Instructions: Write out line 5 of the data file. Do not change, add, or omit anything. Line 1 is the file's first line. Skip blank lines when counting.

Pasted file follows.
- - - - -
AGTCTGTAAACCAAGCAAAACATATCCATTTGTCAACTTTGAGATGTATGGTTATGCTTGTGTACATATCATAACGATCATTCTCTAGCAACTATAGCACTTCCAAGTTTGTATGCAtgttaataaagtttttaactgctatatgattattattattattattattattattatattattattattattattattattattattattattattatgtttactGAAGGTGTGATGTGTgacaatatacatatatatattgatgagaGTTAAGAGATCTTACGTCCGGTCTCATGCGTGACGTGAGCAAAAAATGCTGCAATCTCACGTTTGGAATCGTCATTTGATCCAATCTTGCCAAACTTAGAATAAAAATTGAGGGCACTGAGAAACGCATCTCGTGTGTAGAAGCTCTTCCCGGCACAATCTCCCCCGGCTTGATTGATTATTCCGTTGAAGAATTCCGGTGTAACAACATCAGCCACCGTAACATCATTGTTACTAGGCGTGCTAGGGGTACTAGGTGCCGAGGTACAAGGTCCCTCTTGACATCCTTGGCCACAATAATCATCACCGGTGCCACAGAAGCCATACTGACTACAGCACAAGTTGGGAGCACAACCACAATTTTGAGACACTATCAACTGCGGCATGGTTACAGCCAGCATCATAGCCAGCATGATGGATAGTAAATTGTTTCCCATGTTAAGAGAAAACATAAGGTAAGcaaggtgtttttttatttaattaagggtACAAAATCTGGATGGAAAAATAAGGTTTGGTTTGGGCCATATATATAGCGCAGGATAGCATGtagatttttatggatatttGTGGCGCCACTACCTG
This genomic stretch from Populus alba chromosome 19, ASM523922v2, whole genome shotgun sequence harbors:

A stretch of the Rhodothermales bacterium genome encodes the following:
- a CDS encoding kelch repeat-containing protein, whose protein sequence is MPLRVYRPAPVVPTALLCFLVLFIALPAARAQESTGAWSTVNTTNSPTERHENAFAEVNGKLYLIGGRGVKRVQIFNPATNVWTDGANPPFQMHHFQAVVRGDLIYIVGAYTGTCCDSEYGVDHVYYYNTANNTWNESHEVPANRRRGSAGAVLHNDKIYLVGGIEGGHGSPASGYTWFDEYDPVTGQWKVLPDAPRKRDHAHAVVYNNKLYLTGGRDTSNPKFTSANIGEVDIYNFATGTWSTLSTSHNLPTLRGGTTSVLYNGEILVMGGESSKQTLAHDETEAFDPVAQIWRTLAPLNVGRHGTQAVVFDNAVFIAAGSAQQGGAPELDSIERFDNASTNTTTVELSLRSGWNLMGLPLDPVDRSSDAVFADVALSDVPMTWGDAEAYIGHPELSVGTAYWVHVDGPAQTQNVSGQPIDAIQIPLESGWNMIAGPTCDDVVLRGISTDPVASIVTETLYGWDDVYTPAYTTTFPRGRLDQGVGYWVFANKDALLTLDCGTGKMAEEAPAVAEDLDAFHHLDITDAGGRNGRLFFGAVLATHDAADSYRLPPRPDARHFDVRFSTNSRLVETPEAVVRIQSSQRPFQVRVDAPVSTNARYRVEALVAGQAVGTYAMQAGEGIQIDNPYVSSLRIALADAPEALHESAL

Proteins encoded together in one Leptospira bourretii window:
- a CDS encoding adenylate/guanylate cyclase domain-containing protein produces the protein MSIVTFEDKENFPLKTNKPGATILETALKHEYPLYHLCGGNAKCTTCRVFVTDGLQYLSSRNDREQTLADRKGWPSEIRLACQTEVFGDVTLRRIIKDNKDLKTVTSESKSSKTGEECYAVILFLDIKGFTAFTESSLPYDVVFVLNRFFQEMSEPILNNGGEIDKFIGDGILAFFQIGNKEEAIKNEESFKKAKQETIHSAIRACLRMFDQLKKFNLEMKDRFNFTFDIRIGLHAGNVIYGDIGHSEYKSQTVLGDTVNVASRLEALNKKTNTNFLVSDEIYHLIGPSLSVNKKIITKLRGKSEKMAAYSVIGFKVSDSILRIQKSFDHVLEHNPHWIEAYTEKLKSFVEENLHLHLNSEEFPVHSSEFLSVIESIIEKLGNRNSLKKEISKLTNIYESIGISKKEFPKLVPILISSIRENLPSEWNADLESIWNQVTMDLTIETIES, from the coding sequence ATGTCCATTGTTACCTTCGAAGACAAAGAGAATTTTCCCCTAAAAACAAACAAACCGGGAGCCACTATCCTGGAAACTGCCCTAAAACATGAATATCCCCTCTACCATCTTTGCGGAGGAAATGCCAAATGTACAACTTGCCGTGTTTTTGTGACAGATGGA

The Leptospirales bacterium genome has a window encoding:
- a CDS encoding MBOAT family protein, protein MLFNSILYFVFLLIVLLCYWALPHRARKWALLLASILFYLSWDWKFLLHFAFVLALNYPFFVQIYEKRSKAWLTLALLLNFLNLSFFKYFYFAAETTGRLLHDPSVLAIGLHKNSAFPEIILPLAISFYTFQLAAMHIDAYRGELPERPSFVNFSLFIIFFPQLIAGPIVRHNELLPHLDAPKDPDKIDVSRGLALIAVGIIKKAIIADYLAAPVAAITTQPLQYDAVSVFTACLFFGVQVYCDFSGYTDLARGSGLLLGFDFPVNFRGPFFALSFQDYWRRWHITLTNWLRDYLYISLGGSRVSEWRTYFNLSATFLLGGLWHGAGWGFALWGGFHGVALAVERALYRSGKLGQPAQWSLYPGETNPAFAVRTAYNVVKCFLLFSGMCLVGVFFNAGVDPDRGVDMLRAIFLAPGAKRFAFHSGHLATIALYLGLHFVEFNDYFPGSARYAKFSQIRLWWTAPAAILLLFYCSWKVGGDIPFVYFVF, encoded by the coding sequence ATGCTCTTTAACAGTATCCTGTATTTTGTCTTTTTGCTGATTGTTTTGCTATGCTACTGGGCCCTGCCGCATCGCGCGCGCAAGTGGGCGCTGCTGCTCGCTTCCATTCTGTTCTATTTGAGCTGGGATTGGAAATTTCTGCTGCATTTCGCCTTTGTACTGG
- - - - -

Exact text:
Proteins encoded together in one Leptospira bourretii window: